Monitoring Heat Exchanger Temperature

Maintenance Tip: Monitoring Heat Exchanger Temperature

Gardner Denver Nash uses two types of heat exchangers - Shell and Tube, and Plate and Frame. As the names imply, the Shell and Tube heat exchanger transfers heat through tubes, while the Plate and Frame transfers the heat via plates. These plates are similar to a car radiator.

If a customer contacts me about performance issues with their equipment, and I know that their equipment has a heat exchanger, I first reference the "Temperature Check Sheet.”

What is a heat exchanger?

Let's start here - what is a heat exchanger? Seems like a good place to start, right? Well, a heat exchanger is a device in which two fluids flow along opposite sides of a solid boundary wall, which keeps the fluids separate while at the same time letting heat to pass from the hot fluid to the cold. A heat exchanger is a vital component to maintaining the temperature, and thus the performance, of your equipment.

Temperature Check Sheet

There are three basic “approaches” for our customers - 2.5°F, 5°F and 10°F. What this means is that if everything is working correctly, the "C" reading of the water temperature going to the pump has a 2.5°F, 5°F or 10°F difference from the cooling water supply coming in at "A."

A single-stage pump will have a 5°F or 10°F “approach” heat exchanger, while a two-stage vacuum pump will have a 2.5°F or 5°F “approach.” Whichever it is, each “approach” ensures that the pump is able to run as cool as possible. This is especially important in hot weather. Compressors generally have 10°F “approach” heat exchangers, because the water temperature isn't affected as much as it is with vacuum pressure. High water temperature will affect the vapor pressure and prevent good vacuum performance.

When testing, record all of the temperatures on the check sheet. Always record the date. As we all know, temperatures changes with the seasons - after all, you don't want to compare January and August readings without being aware of the time frame. Almost all heat exchangers run hotter in the summer because the cooling water supply is warmer. There are exceptions, such as when a customer uses chilled water.

The “check sheet” is based on the following temperature points:

  • Cooling Water To Exchanger
  • Cooling Water Out of Exchanger
  • Seal Water To Pump
  • Seal Water Out of Separator
  • Air or Gas Inlet of Pump/Compressor

The Example

Shell and Tube heat exchanger example:

You may be thinking “this sounds great in theory, but what does it look like in practice?” Here is an example of a good reading on a 2.5°F “approach” for a Shell and Tube heat exchanger:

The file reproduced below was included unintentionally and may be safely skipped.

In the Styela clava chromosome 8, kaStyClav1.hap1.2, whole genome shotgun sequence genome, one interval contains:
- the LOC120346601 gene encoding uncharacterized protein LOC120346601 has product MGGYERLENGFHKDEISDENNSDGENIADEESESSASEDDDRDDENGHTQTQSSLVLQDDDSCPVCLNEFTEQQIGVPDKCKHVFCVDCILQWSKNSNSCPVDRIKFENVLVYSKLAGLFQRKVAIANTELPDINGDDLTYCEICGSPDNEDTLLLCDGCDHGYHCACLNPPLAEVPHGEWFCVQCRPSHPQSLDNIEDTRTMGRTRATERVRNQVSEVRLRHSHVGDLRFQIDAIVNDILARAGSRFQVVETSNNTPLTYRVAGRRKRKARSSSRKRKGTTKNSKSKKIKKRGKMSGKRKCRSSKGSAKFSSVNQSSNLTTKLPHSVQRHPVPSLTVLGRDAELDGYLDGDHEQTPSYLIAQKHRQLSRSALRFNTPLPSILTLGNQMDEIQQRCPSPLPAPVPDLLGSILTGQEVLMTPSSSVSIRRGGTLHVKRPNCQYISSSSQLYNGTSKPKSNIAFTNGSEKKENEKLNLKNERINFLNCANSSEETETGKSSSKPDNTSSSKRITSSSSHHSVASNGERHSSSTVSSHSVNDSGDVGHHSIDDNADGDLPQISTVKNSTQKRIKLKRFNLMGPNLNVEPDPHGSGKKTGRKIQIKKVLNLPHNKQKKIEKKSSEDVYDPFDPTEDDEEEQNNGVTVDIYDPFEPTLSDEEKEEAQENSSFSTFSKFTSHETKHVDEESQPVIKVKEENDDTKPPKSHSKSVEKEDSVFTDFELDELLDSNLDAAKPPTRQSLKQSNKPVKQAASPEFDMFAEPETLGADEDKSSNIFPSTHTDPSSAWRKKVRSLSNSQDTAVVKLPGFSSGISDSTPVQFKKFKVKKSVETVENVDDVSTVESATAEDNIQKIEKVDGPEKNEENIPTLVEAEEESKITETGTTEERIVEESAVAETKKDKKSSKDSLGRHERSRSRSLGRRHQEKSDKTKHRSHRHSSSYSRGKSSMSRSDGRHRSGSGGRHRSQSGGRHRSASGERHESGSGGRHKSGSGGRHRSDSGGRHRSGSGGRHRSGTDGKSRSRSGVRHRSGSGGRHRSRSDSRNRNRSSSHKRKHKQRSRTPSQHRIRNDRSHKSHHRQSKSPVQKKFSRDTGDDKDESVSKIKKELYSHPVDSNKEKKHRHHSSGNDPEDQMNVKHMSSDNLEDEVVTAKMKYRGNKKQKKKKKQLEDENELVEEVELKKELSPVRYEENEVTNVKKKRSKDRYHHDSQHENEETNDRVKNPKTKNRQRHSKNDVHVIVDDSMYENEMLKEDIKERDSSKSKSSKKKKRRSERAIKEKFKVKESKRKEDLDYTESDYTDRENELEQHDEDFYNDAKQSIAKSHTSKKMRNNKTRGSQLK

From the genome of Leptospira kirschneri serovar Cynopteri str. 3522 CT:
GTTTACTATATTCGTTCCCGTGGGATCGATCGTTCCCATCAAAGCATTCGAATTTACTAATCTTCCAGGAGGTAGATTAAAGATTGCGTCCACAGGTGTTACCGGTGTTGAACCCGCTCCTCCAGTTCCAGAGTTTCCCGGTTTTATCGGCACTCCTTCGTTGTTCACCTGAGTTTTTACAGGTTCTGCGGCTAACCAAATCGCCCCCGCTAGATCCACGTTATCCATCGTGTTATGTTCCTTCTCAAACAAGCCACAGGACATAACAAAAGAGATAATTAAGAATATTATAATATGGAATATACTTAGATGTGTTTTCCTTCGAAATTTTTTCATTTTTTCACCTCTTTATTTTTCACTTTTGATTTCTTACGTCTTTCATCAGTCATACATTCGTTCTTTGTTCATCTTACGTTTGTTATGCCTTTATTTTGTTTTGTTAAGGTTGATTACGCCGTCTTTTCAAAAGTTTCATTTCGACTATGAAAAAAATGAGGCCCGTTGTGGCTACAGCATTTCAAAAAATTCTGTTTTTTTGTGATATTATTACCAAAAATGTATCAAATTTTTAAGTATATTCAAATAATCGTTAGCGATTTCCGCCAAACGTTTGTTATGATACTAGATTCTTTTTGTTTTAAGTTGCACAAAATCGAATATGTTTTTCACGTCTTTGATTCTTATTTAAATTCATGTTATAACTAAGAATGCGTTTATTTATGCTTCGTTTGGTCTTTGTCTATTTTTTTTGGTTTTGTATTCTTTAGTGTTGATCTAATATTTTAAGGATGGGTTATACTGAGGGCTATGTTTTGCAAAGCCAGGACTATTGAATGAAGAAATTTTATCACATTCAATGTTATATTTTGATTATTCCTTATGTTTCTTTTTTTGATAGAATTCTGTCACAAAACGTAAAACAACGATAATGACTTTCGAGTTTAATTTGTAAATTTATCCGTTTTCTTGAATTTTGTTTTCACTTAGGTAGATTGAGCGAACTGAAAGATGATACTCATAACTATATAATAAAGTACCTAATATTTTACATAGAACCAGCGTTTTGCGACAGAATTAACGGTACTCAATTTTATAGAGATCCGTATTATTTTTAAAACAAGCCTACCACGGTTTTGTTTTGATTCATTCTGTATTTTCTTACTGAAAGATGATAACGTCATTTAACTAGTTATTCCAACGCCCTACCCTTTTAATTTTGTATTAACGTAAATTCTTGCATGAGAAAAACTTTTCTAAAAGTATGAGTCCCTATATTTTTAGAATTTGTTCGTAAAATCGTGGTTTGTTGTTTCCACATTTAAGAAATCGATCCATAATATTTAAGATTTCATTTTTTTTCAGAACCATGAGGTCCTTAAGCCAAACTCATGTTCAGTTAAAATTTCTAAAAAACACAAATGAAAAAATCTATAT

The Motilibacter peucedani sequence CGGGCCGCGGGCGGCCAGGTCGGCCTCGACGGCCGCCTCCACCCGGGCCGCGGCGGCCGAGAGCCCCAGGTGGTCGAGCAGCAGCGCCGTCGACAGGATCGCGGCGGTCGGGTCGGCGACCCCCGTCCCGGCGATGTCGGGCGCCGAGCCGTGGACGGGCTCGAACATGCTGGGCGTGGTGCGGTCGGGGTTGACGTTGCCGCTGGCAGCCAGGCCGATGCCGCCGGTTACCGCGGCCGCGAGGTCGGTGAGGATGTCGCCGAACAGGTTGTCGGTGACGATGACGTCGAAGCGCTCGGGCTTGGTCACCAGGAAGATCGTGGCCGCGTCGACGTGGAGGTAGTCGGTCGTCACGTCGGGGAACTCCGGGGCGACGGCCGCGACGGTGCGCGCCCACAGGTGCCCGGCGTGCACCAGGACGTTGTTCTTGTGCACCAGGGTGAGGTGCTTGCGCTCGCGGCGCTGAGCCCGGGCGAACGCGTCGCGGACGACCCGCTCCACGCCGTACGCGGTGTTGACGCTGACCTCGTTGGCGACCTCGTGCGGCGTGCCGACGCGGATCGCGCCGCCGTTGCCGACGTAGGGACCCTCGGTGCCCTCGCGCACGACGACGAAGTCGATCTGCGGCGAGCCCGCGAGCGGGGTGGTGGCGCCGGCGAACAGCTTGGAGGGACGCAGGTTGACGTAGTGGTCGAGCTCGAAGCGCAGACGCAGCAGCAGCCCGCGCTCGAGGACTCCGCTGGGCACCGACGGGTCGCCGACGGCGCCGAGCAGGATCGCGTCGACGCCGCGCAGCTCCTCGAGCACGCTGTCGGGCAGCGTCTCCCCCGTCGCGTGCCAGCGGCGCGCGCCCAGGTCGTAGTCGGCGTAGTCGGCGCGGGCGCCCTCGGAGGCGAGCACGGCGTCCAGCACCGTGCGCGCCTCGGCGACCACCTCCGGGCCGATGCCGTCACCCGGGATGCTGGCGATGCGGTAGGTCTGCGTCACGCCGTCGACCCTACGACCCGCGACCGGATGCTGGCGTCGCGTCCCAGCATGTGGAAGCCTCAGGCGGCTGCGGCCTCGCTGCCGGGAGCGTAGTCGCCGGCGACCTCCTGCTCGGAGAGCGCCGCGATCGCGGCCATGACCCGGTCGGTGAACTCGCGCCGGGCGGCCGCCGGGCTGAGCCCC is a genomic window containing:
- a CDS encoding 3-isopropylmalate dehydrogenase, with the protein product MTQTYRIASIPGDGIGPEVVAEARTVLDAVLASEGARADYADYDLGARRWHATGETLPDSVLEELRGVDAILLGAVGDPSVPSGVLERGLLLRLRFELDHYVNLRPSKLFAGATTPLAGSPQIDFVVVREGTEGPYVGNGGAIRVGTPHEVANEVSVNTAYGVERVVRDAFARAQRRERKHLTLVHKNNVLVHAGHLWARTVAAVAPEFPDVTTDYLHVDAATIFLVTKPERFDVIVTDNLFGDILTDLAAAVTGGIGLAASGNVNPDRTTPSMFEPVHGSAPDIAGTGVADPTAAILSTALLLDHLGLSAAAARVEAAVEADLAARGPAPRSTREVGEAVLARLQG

• A    70 °F
  • B    72-73 °F
  • C    73 °F
  • D    85-87 °F
  • E    80-95 °F
 

Some key differences between a 2.5°F and a 10°F “approach” is the heat exchanger size and cooling water flow, especially on the Shell and Tube exchangers. Note that on a 10°F “approach” exchanger, the “B” reading is 10°F higher and thus gives us the higher “approach” at “C”. Therefore, “C” would be 10°F higher than “A” in this example.

If you have full water flow from “A” to “B”, it will be taking the heat out with the cooling water and not have much difference. If there is a low cooling water flow, “B” will have a higher temperature - the lower the water flow, the higher the temperature. This will raise the reading at “C”, the seal water temperature.

If there isn't any difference between “A”, “B” and “C”, but “D” is hot, the problem is most likely a lack of heat transfer due to calcium or scale buildup on the tubes. A .010 -.015 buildup of calcium is a good insulator for heat transfer, as are rust and scale. Because the tubes are easier to clean, dirty water should be going through the tubes, while the cleanest water should be going through the shell.

If you have a high temperature change from “C” to “D”, the strainer or orifice may be plugging up. Be suspicious of this whenever you see a temperature difference between “C” and “D” that is 20°F or more.

Temperature "E" should be recorded in case the suction temperature is hot enough to affect pump performance or the other readings.

Extras

These are the “rules of thumb”, but if you want to have 100% peace of mind, it's always a smart idea to check with your supplier. Gardner Denver Nash maintains a full-time aftermarket staff of NASH Certified® Service technicians who are able to troubleshoot any question or concern you have. Our team is available around the clock and across the world, so to find out more, please contact us at gdnash.com. 

To download your own Water Temperature Check Sheet and check your equipment's temperature yourself, click here.